Many religious scholars who have devoted their lives to studying the bible, understand it condemns harming others but does not condemn same sex relationships based on mutual love and respect between adults. "God is not a Homophobe: An unbiased look at Homosexuality in the Bible" by Philo Thelos Several books already exist attempting to demonstrate that the Christian Bible does not, in fact, condemn consenting-adult homosexuality. But God is Not a Homophobe has a unique perspective in that the author has a lifetime of experience in pastoring hard-core fundamentalist churches. His former bitter opposition to all forms of homosexuality has given way to a rational, unbiased acceptance that the Bible says hardly anything about homosexuality, and what it does say cannot honestly be used to condemn consenting same-sex unions." "The New Testament and Homosexuality" Robin Scroggs, Prof of New Testament at Union Theological Seminary is a serious theologian and is favorable reviewed by many theologians. He is a happily married heterosexual with no personal bias. He includes cites from Boswell and expands further especially on pederasty and concludes there is nothing biblically wrong with homosexuality. "What the Bible Really Says About Homosexuality" by Daniel Helminiask, PH.D., was ordained as a Catholic priest in 1967 and is incardinated in the Diocese of Pittsburgh. From 1981-1985 was Assoc Prof for Systematic Theology at Oblate School of Theology and earlier completed his Ph.D. in systematic theology at Boston College and Andover Newton Theological School. He concludes the Bible says absolutely nothing about homosexuality being sinful when you examine the actual Hebrew/Greek texts." Baptist Rev Dr. William R. Stayton, Divinity degree from Andover Newtown Theological School and on faculty of LaSalle University's Grad program in Religious studies: - "There is nothing in the Bible regarding homosexual orientation. In fact, the Bible does not concern itself with sexual orientation. It does speak against gang rape, male prostitution for religious purposes, and pederasty. I lead bible study programs on this subject and am convinced that the Bible does not address the issue of a person's sexual orientation."
Unfiltered Steve Simoneau June 24, 2013 at 06:08 PM
Dan, in your second-to-last comment who are you addressing when you say "You... You... You..."? Do you frequently have arguments with imaginary heterosexual people?
Dan Johnson June 24, 2013 at 07:52 PM
Where not clear, substitute "anyone who would use a few bible verses to justify ignoring the Golden Rule, and using the law to harm gay people." If you doubt such folks exist, I can provide plenty of documentation, but you must know the harmful laws documented so far, as well as the votes for prop 8, etc., were not perpetrated by imaginary people.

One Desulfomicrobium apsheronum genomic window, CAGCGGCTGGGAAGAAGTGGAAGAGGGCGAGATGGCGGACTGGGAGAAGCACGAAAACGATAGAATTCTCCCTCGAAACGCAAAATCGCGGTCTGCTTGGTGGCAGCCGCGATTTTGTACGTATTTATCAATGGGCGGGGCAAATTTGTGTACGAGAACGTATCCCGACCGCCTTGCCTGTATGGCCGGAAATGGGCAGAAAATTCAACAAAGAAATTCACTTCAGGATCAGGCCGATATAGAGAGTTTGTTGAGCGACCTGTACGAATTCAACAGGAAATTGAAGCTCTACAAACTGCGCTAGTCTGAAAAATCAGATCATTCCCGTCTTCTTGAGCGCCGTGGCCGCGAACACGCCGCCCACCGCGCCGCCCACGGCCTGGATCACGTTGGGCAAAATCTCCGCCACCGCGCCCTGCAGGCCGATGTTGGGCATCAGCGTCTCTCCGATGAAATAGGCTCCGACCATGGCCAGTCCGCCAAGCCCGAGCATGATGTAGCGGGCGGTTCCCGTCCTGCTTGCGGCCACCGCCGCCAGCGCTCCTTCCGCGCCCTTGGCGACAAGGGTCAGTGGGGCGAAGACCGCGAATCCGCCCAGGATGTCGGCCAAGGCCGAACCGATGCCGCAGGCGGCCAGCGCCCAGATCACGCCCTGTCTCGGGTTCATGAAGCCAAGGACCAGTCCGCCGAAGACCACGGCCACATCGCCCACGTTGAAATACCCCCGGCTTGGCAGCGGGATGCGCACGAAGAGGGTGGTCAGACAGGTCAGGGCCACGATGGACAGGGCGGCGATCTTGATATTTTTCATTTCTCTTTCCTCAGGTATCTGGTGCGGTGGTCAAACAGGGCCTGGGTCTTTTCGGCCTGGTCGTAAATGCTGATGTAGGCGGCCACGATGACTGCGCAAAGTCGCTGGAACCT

Susan June 24, 2013 at 09:30 PM
Steve, are you trying to goad Dan into making some kind of derogatory anti-heterosexual comment? Read his comments or don't, but please don't try to see something that isn't there...not everyone has an "anti" agenda.
Unfiltered Steve Simoneau June 25, 2013 at 12:10 AM
Susan: No, I just enjoy poking at radicals. Society is changing in favor of equality for all persons, some places more quickly than others. Unfortunately, many people do not have the capacity for patience and insist that if they shove their political agenda down society's throat things will change faster. I mean no harm, and we have actually enjoyed even more of Mr. Johnson's informative comments as a result of him reacting to mine.
Susan June 25, 2013 at 08:01 AM
Thanks for explaining, Steve I don't believe Dan to be a radical. He is being informative. Many people question why the "gay pride"? "Why do you have to put it out there so boldly?" He has given detailed answers to these questions so people can have a little better understanding. I think implying that gay people haven't been patient or are ramming their "agenda" through is a complete misunderstanding of the issue. How many more thousands of years should they wait to be treated with the same dignity and respect that others are afforded? Waiting more than two centuries in a country founded on the principles of freedom and equality is more than enough time. I applaud my gay friends, co-workers and family for liberating themselves...no one else was doing it for them and they were certainly not able to live their lives openly without the scorn from those who don't understand, want to force their religious belief on others, or that simply disapprove. Too bad, this is America...a country that is suppose to embrace freedom and equality for everyone!